Follow-Worthy Leaders Do This

Much has been written and talked about on the importance of leading others. But what about leading ourselves? Our ability to self-lead has clear links to our ability to lead others and ultimately achieve success in whatever endeavor we undertake – whether at the gym, on the court or field, at work, home, play or study.

As the age-old saying goes, sometimes we are our “own worst enemy.” This is because we forget to take care of ourselves in the daily grind to lead our teams and our organizations.

It seems obvious to say that if we don’t eat, drink, or breathe, we don’t live. But I introduce this idea to lead us to two more obvious points:

  1. If we don’t learn, we can’t grow.
  2. If we don’t grow, we can’t grow others.  

It was Marshall Goldsmith, popular leadership coach and author of What Got you Here Won’t Get You There, who said:

To help others develop, start with yourself.

I once heard John Maxwell, another popular leadership coach, author, and pastor offer this idea about the importance of taking care of ourselves:

If you’ve ever flown, you’ve heard a flight attendant say, ‘If you are traveling with children or seated next to someone who needs assistance, place the mask on yourself first, and then offer assistance.’

This is a simple metaphor for our lives reminding us that in order to help others we must first take care of ourselves. As I reflect on this idea, I find there are three things we must do:

  1. Eat well and exercise
    • Self-focus on the body. What we consume and how we exercise affects our health, which in turn impacts our ability to put forth our best every day. When we are called to lead, and tested to our very limits, we must be ready and able to endure. Being ready requires eating and drinking right, avoiding anything harmful, and routinely doing something physically active that keeps us moving. Successful leaders are healthy individuals. 
  2. Study and hone your craft
    • Self-focus on the mind. Whatever field or industry we select, we must build a strong foundation of knowledge and skills in order to compete. But if we want to do more than just compete – that is, win – and help others do the same, we must recognize that our expertise is only as sharp as the last time it was sharpened. Our responsibility is to never stop learning. We should set aside time weekly for purposeful self-improvement, whether through independent study, participating in experiences outside of our comfort zones, or actively learning from peers and mentors. Leaders who can learn are leaders who can teach.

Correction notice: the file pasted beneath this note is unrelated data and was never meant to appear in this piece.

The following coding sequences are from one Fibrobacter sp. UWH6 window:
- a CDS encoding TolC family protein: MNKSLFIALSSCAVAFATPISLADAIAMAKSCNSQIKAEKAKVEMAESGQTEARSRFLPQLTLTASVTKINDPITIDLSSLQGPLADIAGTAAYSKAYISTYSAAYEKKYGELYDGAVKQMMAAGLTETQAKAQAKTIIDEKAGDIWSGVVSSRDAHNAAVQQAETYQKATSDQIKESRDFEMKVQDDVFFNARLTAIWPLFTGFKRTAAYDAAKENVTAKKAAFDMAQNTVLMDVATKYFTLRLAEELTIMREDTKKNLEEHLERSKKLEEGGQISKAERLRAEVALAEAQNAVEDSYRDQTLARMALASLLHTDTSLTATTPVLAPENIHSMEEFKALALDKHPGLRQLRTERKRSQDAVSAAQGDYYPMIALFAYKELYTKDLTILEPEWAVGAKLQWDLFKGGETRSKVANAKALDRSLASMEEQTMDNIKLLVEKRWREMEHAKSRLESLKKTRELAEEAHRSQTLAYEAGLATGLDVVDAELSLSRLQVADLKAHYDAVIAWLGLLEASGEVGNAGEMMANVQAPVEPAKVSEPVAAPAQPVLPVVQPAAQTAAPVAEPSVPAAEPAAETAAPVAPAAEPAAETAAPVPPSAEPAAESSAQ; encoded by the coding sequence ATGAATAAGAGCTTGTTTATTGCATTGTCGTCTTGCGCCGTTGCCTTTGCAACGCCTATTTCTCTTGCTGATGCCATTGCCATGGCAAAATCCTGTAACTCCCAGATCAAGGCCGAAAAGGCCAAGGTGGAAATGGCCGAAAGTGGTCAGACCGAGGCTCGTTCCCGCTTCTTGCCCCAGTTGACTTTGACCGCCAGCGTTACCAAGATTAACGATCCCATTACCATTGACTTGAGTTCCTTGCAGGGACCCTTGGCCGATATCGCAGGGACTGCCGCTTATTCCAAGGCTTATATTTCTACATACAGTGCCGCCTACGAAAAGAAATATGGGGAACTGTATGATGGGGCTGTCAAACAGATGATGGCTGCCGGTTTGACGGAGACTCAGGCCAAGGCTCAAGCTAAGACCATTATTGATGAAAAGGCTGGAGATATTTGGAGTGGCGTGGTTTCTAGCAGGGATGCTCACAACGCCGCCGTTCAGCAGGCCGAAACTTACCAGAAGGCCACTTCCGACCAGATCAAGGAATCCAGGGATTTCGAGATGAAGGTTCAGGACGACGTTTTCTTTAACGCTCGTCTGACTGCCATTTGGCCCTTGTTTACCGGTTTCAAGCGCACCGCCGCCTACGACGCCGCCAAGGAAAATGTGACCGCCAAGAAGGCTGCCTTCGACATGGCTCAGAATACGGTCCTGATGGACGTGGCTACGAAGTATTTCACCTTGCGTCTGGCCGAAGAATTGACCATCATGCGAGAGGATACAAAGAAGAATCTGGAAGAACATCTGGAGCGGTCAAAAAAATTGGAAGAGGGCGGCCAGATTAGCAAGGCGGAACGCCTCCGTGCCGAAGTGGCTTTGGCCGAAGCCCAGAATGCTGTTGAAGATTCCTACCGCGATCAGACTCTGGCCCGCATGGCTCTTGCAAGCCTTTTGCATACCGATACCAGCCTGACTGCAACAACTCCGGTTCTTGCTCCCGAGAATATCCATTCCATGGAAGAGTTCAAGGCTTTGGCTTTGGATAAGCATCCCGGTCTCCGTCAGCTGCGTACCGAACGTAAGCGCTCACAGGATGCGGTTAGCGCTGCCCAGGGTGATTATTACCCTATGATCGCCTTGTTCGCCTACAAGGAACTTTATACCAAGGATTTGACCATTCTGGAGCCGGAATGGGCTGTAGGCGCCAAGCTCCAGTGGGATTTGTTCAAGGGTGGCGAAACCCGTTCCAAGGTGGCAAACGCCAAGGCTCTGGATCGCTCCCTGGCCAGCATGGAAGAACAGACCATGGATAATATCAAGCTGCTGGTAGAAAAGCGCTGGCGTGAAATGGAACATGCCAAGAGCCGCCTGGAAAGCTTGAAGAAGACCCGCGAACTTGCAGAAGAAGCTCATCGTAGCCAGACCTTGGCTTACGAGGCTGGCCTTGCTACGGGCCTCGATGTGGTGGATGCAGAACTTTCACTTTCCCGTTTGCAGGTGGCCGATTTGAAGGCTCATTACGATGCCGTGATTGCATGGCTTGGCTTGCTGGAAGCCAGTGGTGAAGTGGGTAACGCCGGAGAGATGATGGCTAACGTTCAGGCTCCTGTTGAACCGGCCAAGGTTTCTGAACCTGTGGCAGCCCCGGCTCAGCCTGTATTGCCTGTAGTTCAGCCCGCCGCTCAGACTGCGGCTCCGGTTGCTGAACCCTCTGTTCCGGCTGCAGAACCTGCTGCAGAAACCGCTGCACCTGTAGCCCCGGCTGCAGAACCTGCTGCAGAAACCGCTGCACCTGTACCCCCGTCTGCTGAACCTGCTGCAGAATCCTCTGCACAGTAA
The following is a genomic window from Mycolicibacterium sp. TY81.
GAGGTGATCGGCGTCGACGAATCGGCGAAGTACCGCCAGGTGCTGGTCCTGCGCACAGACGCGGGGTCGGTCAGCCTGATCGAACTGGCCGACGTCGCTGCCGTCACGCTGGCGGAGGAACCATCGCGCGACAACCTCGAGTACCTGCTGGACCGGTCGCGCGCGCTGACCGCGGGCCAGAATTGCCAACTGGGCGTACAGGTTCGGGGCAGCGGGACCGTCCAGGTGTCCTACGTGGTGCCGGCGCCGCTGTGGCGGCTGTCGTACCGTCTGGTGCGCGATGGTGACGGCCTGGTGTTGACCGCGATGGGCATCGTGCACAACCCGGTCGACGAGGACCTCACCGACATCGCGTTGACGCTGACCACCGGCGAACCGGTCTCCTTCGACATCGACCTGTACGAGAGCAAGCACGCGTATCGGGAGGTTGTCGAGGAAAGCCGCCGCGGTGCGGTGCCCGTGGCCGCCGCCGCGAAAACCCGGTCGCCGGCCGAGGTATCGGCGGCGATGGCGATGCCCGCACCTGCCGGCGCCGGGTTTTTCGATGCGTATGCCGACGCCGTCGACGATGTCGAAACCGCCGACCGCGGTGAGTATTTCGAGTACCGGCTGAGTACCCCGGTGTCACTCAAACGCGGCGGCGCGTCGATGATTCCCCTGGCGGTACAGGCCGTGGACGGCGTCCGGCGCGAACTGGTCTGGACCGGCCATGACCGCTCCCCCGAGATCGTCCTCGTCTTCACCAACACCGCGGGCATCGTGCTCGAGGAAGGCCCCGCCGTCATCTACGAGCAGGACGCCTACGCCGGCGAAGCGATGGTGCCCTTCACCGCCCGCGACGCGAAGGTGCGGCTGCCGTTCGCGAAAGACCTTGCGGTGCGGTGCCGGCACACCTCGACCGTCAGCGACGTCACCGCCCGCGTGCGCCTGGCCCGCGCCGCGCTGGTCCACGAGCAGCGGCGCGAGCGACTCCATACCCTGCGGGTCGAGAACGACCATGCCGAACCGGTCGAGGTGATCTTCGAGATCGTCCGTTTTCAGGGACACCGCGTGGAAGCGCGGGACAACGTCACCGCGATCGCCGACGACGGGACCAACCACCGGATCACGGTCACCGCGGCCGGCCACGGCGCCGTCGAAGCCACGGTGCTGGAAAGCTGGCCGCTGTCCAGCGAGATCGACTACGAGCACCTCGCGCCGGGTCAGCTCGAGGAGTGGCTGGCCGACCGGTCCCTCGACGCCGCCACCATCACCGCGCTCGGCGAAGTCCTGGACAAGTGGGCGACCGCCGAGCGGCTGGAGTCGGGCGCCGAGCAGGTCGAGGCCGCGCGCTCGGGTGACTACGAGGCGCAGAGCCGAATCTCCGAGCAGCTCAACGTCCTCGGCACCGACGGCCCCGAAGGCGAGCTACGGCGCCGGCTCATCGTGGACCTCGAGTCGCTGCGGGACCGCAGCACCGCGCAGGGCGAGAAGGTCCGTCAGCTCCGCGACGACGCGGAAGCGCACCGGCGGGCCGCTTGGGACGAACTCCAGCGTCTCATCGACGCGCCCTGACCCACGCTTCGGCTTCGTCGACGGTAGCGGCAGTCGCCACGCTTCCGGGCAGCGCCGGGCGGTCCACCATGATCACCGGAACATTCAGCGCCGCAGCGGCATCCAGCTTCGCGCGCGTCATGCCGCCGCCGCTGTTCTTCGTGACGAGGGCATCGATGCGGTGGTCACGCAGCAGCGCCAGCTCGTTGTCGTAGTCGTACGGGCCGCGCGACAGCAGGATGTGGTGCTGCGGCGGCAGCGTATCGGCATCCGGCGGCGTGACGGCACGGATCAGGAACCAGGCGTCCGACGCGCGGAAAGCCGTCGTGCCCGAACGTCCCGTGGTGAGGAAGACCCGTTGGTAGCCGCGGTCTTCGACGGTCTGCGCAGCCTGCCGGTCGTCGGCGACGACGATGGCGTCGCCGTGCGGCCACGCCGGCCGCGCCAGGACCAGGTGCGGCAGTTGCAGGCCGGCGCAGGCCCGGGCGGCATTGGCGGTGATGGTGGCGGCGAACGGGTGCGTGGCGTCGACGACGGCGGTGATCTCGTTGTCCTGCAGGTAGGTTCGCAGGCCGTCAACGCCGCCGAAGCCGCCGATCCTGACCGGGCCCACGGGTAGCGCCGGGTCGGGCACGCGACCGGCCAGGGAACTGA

3. Reflect quietly
    • Self-focus on the spirit. Quiet reflection can take many forms: prayer, meditation, sleep, a conversation with a loved one, a walk in the park, and others. However we do it, the key is to pause and let the world around us settle. This allows us to regroup and settle ourselves. And it is in these quiet times when we can hear our inner-voices, see the impacts of our choices, and when clarity engulfs us and we suddenly feel able – once again – to take on the world. A leader who is lost can find their way in a mirror.

You should sit in meditation for 20 minutes a day. Unless you’re too busy; then you should sit for an hour. ~ Old Zen adage

When I think back on situations when I was least effective as a leader I recognize those as times when I wasn’t taking care of myself. I know it is easy to lose self-focus in the hustle and bustle of daily life. I also know that’s a mistake.

The harsh reality is that, despite hierarchy and formal authority, people choose whether or not to follow someone. Therefore, in order to lead others, we must offer something worthy of following. And to be follow-worthy we take care of our bodies, our minds, and our spirits. Doing so allows us to offer our very best while leading ourselves, and others, to success.